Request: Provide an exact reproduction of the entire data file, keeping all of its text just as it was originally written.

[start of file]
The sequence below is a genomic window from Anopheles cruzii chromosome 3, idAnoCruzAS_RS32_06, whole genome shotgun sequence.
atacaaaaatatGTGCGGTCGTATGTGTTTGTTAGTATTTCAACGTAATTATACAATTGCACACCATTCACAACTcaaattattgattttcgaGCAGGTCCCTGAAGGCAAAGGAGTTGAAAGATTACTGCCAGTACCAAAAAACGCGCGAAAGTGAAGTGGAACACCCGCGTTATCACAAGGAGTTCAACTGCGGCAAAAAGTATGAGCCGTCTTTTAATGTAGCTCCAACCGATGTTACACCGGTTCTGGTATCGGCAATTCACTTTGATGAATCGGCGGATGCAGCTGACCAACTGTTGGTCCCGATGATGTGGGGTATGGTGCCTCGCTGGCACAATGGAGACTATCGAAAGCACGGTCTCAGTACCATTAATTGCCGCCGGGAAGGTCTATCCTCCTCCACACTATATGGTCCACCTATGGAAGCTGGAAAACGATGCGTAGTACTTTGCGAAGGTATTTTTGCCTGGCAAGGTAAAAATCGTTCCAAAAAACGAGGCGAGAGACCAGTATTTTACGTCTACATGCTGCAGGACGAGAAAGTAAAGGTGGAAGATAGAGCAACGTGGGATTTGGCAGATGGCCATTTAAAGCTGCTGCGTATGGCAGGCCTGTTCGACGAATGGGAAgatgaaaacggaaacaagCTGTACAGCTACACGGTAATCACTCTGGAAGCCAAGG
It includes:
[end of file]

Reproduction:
The sequence below is a genomic window from Anopheles cruzii chromosome 3, idAnoCruzAS_RS32_06, whole genome shotgun sequence.
atacaaaaatatGTGCGGTCGTATGTGTTTGTTAGTATTTCAACGTAATTATACAATTGCACACCATTCACAACTcaaattattgattttcgaGCAGGTCCCTGAAGGCAAAGGAGTTGAAAGATTACTGCCAGTACCAAAAAACGCGCGAAAGTGAAGTGGAACACCCGCGTTATCACAAGGAGTTCAACTGCGGCAAAAAGTATGAGCCGTCTTTTAATGTAGCTCCAACCGATGTTACACCGGTTCTGGTATCGGCAATTCACTTTGATGAATCGGCGGATGCAGCTGACCAACTGTTGGTCCCGATGATGTGGGGTATGGTGCCTCGCTGGCACAATGGAGACTATCGAAAGCACGGTCTCAGTACCATTAATTGCCGCCGGGAAGGTCTATCCTCCTCCACACTATATGGTCCACCTATGGAAGCTGGAAAACGATGCGTAGTACTTTGCGAAGGTATTTTTGCCTGGCAAGGTAAAAATCGTTCCAAAAAACGAGGCGAGAGACCAGTATTTTACGTCTACATGCTGCAGGACGAGAAAGTAAAGGTGGAAGATAGAGCAACGTGGGATTTGGCAGATGGCCATTTAAAGCTGCTGCGTATGGCAGGCCTGTTCGACGAATGGGAAgatgaaaacggaaacaagCTGTACAGCTACACGGTAATCACTCTGGAAGCCAAGG
It includes: